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2014 Holden Commodore- The Greatest Car That You’ve Seen But Never Heard Of

CAM00917Imagine a land where the family car of choice is not a silver Toyota Camry or gold Honda Accord.  Where the prevalent sedan on the road comes with rear-wheel drive, the choice of a V6 or potent V8, the availability of a manual transmission and a station wagon, and offers up to 576 adrenaline-infused horsepower.  Oh yeah, and can be had in provocative colors such as “red hot” and “fantale orange.”  It’s a land where the geriatric “Camcords” of American highways are relegated to being slow sellers.  This place sounds like an enthusiast’s wet dream, but it really does exist.  If you’re thinking Germany, you’d be making a good guess.  But you’ve got to think a little further south; as in all the way to Australia.  For years, the land Down Under has been a place of fascination for American car buffs; both for it’s isolation, obscurity, and the shared love for large cars with big engines.  But unlike in the US, Australia’s top sellers have prominently remained these cars.  And no large car gets more attention in Australia than the Holden Commodore; the local pride and joy.

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2014 Mitsubishi Mirage- The Small Car With A Big Responsibility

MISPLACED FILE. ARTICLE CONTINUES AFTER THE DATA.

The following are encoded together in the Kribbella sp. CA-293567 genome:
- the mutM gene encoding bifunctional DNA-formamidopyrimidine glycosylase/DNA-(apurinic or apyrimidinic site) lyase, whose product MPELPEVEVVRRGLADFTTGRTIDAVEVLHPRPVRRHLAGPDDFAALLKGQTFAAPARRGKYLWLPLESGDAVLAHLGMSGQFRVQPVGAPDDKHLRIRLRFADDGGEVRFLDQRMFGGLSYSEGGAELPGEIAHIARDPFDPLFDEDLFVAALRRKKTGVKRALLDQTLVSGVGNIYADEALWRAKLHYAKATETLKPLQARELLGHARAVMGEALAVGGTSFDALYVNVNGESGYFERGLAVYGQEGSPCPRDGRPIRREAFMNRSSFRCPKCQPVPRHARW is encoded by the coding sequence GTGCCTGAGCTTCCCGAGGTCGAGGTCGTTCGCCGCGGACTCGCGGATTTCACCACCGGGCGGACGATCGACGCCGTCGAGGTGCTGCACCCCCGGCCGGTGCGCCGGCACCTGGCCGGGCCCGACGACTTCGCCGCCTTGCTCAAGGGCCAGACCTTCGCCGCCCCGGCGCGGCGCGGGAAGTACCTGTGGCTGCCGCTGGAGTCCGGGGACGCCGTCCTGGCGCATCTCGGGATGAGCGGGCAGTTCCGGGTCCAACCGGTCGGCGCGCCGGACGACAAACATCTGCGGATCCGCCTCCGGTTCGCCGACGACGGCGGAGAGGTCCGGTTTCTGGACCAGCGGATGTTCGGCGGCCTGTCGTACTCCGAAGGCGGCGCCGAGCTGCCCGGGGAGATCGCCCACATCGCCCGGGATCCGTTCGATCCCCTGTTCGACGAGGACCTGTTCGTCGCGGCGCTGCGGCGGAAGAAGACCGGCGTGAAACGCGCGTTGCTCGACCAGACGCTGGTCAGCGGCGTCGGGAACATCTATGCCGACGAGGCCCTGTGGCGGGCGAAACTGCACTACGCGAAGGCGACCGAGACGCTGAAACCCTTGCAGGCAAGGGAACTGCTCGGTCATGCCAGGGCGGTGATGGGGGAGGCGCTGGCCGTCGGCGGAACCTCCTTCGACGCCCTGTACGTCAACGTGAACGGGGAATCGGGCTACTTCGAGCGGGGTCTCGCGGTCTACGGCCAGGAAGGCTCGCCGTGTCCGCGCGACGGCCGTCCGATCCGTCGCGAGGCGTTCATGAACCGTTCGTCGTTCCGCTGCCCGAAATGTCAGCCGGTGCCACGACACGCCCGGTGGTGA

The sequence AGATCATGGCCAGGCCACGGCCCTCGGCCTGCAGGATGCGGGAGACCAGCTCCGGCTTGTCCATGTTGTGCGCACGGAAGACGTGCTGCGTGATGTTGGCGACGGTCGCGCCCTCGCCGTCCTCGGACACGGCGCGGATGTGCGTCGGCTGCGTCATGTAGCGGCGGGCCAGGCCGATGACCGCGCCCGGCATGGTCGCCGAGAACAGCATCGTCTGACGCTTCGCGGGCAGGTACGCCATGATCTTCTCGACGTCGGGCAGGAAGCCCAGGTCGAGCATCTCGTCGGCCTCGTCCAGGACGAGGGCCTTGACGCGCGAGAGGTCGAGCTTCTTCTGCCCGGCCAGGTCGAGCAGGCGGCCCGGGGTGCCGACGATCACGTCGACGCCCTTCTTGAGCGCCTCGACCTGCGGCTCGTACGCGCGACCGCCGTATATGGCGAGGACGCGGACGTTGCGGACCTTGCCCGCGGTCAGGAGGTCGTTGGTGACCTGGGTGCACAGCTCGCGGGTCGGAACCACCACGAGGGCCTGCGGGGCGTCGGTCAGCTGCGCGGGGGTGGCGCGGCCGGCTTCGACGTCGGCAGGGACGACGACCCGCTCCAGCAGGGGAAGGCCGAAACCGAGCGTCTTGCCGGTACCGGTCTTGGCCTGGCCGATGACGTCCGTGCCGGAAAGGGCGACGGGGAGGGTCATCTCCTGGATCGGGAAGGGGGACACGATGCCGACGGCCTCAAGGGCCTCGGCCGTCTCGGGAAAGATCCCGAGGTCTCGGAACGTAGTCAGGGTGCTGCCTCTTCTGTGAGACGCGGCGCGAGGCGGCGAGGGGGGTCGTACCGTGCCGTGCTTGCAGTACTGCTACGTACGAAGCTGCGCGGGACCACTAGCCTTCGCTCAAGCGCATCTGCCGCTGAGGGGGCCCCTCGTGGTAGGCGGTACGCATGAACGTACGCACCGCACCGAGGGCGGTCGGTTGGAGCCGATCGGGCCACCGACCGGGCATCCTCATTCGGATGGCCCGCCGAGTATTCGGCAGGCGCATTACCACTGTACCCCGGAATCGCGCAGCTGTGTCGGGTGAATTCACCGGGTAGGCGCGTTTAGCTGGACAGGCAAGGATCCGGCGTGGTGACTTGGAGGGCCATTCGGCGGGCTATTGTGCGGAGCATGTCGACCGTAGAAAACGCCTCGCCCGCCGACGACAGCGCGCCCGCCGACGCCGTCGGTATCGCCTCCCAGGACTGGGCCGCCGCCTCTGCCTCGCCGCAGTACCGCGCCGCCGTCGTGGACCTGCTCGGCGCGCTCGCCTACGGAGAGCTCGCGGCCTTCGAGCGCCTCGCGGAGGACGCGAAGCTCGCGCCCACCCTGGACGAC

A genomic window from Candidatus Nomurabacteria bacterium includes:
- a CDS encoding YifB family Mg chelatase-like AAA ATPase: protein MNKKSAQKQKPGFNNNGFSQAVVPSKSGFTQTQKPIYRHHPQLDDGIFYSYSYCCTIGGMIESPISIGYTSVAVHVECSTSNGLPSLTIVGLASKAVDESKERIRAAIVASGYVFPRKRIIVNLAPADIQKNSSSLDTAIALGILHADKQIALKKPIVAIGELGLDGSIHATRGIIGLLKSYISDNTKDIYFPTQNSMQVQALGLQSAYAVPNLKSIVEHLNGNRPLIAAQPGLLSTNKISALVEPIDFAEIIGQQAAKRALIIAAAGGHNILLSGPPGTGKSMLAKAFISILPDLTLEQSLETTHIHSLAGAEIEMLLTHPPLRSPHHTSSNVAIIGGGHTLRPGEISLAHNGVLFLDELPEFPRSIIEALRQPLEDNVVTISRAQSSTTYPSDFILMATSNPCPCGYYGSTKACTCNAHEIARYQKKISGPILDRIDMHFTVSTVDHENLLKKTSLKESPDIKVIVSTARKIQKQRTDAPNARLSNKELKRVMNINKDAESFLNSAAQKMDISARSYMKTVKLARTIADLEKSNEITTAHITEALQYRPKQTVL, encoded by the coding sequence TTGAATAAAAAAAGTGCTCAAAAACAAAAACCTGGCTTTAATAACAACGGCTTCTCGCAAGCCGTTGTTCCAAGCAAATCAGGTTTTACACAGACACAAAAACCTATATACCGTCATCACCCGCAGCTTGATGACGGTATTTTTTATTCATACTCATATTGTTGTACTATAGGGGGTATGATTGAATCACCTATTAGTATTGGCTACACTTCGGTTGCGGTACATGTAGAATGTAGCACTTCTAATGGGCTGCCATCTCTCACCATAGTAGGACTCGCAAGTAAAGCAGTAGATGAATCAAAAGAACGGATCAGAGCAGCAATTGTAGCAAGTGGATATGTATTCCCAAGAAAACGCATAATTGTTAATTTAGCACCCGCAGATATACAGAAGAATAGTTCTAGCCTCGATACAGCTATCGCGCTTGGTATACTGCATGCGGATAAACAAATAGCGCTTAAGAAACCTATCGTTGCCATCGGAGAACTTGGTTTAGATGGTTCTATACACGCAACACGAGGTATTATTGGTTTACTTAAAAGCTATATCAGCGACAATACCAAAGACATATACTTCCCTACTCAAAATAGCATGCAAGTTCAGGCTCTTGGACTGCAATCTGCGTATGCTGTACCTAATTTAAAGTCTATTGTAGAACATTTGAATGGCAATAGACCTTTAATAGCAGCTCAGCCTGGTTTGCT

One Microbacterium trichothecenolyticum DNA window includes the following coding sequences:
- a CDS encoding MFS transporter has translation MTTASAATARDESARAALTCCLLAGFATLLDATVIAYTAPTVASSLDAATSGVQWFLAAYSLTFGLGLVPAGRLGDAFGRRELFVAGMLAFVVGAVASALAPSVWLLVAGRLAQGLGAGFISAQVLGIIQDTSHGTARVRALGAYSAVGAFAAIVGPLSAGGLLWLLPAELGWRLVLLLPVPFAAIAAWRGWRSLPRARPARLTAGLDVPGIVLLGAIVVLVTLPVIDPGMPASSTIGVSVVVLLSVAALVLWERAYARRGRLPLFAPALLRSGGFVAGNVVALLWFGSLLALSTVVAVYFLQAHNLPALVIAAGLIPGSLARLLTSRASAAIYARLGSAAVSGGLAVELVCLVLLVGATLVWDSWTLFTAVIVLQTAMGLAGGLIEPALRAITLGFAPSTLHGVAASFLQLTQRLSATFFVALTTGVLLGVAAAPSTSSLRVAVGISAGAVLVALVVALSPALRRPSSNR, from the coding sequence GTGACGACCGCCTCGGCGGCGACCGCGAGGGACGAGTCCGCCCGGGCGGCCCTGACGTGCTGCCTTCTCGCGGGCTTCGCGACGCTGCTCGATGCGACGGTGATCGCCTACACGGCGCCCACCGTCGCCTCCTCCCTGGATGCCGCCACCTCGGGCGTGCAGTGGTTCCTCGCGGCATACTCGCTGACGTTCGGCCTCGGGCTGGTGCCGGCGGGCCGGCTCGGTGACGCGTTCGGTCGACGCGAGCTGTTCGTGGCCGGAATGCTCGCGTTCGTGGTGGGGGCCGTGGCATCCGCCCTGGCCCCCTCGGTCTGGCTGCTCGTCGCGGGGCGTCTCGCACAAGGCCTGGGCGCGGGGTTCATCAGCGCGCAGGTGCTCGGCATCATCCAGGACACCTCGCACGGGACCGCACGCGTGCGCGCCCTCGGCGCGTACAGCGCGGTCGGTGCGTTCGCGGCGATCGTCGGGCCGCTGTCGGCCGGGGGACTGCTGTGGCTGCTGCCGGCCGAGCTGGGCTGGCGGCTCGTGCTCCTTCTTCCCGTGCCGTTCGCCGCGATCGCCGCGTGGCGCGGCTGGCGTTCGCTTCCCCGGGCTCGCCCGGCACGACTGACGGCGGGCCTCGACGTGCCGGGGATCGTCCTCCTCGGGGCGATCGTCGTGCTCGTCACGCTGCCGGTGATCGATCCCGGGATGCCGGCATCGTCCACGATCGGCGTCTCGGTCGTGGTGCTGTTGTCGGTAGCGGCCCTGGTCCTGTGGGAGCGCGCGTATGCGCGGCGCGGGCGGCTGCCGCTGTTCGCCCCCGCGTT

CAM00753 Forget about the children.  Today’s cars are also suffering from the epidemic of obesity.  To put it bluntly; they’re fat.  Overweight and plump from being laden with enough airbags for the Mars Pathfinder landing and enough tech goodies to put a Game Stop to shame, and despite the extensive use of lightweight materials, they continue getting heavier each year.  The average car in 1987 tipped the scales at 3,221 lbs, while in 2010, the common car crashed through them at just over 4,000 lbs., or about a 25% increase over 23 years.  Most of us can probably relate to gaining that percentage of mass in the time frame as well.  I often hear car buyers as well as enthusiasts complain that there’s no simple, lightweight cars anymore.  Surprisingly, many clamor for such cult classics like the original Geo Metro of the late 80’s and early 90’s.  With an uncomplicated three-cylinder engine, miniscule dimensions, cheap price of entry, and no luxuries that add a burden to weight, the Metro, along with its Japanese tri-cylinder comrades, the Subaru Justy and Daihatsu Charade, were able to achieve well over 40 mpg without hybrid technology in an era when gas was just peaking over a $1.00 per gallon.  During their tenure, they were little more than just curiosities on our immense American roads and were the butts of many jokes, and the idea just never took off during such good economic times.  The last three-cylinder Metro, which had long outlived the Subaru and Daihatsu, was phased out in 2000.  As they say, timing is everything.  During the recent recession and gas spike, demand for the thrifty old Metros skyrocketed and spawned the famous urban legend of some examples selling for $8,000 on Ebay, or about the same price as they were brand new 20 years earlier.  It also begged the question; why can’t GM, or anyone, introduce a simple, basic, and fuel efficient glorified scooter that offers the same mileage as the hybrids for half the price?  There was obviously a demand.  In that time, with the exception of the puny Smart ForTwo, no one had attempted to reintroduce a three-cylinder car to America.   That was until this 2014 model year, when Mitsubishi stepped up to the plate with the all-new Mirage.